Now it’s time to check for updates and install them. This is done using the Update Manager. Start it searching for Software Updater in the Applications menu:

11

Click on the Install Now button to install all available updates.

31

Click on the Install Now button to install all available updates.

32

Click on the Install Now button to install all available updates.

33

Afterwars, click Restart to finish the update:

13

The system is now up-to-date.

 

4 Flash Player

If you have checked the Install this third-party software checkbox during installation Flash Player should already be installed on the system.

To check this, open Firefox and type about:plugins in the address bar. Firefox will then list all installed plugins, and it should list the Flash Player (version 11.2 r202) plugins among them.

15

5 Inventory Of What We Have So Far

Now let’s browse all menus to see which of our needed applications are already installed:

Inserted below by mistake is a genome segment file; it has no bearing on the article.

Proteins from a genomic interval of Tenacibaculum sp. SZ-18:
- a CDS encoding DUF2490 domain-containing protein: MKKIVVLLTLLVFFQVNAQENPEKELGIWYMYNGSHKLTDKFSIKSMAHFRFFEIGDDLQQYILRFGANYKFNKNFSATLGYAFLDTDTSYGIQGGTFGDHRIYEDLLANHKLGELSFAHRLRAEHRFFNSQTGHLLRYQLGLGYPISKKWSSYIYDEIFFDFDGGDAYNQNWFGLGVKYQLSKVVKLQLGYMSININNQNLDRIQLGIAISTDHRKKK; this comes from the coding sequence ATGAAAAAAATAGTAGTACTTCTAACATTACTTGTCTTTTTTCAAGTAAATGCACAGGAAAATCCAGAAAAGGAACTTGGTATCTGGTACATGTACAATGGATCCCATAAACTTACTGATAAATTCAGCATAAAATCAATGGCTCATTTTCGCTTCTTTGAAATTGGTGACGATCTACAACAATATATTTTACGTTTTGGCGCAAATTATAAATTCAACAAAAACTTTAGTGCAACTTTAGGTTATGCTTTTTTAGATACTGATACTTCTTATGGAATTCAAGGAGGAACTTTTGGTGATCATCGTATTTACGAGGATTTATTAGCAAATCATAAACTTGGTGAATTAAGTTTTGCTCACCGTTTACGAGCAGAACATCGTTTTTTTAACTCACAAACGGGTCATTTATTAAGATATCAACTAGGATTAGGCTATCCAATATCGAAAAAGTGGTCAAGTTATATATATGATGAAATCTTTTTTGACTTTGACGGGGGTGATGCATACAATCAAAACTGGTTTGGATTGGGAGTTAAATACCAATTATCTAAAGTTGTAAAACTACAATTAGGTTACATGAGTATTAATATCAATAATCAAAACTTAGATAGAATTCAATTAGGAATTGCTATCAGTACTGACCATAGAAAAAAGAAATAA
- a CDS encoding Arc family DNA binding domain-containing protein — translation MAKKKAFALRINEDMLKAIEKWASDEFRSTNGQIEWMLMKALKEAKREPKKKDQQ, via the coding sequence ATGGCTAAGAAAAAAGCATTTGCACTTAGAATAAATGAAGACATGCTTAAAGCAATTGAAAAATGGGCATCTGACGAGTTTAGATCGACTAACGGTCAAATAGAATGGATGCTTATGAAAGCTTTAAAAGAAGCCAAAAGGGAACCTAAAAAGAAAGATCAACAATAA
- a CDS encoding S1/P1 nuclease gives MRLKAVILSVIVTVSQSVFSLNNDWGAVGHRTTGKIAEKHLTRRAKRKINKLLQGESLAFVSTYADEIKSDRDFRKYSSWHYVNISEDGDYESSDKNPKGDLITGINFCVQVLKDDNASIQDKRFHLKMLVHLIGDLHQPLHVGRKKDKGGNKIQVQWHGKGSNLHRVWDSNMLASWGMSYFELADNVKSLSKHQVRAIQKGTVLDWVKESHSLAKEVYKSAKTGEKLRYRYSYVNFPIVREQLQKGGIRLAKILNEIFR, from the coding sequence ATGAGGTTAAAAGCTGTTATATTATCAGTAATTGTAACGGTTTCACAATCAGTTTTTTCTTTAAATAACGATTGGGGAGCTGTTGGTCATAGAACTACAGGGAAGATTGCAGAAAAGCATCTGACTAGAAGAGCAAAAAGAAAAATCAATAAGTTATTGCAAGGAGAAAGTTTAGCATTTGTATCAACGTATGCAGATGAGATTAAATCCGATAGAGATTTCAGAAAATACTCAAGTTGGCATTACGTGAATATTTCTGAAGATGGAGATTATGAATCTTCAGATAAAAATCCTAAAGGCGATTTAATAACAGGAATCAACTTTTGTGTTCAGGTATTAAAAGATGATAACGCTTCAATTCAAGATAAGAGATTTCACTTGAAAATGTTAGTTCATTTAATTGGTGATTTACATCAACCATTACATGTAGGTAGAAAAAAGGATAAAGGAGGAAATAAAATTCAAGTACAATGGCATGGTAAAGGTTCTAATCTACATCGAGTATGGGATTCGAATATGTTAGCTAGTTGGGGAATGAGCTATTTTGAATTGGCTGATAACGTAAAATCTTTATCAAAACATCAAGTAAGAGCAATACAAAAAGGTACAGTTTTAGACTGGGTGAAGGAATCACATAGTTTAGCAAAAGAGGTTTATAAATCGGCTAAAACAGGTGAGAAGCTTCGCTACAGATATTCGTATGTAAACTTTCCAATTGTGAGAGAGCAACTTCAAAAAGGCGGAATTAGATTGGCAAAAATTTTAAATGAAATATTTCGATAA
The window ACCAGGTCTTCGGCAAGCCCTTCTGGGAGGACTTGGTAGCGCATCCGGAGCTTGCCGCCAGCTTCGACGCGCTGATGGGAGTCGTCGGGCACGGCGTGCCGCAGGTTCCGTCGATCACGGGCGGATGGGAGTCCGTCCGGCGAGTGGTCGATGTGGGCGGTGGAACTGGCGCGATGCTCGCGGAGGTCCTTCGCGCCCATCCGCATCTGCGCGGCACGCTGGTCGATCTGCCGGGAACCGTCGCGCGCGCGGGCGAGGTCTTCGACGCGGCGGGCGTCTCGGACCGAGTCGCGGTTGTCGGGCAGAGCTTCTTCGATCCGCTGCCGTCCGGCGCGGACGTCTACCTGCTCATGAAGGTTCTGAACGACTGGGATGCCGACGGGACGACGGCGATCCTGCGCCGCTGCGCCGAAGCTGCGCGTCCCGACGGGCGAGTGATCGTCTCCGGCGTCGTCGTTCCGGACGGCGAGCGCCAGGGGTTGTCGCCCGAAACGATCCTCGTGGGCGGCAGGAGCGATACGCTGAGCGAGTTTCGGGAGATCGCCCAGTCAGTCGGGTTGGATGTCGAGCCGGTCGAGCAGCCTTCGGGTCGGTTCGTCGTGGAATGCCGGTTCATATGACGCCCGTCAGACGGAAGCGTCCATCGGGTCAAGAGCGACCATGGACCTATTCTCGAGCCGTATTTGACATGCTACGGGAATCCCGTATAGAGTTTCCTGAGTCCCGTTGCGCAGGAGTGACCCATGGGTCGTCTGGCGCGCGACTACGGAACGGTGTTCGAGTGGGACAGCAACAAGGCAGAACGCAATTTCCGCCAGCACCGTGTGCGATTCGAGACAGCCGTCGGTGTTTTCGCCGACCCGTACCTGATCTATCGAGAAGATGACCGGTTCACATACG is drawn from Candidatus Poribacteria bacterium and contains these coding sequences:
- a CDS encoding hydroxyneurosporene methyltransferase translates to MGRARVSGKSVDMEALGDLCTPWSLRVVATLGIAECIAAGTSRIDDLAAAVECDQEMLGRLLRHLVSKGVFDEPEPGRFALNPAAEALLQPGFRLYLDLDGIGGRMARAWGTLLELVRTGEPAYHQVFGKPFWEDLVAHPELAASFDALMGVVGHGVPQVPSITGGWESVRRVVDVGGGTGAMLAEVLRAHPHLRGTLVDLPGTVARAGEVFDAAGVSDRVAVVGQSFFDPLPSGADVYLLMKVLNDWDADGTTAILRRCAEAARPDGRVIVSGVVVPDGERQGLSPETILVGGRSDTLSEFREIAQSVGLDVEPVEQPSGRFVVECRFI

16

You should find the following situation ([x] marks an application that is already installed, whereas [ ] is an application that is missing):

Graphics:
[ ] The GIMP
[x] Shotwell Photo Manager

[ ] Pinta

Internet:
[x] Firefox
[x] Flash Player
[ ] FileZilla
[x] Thunderbird
[ ] Deluge
[ ] Skype
[ ] Marble

[ ] Pidgin

[ ] Dropbox

[x] Gwibber Social Client

Office:
[x] LibreOffice Writer
[x] LibreOffice Calc
[ ] Adobe Reader
[ ] GnuCash
[ ] Scribus

Sound & Video:
[ ] Audacity
[ ] Banshee
[ ] dvd::rip
[ ] Kino
[ ] VLC Media Player
[ ] K3B
[ ] Multimedia-Codecs

[ ] Winff

Programming:
[ ] KompoZer
[ ] Eclipse

Other:
[ ] VirtualBox
[ ] TrueType fonts
[ ] Java
[x] Read/Write support for NTFS partitions

[ ] gdebi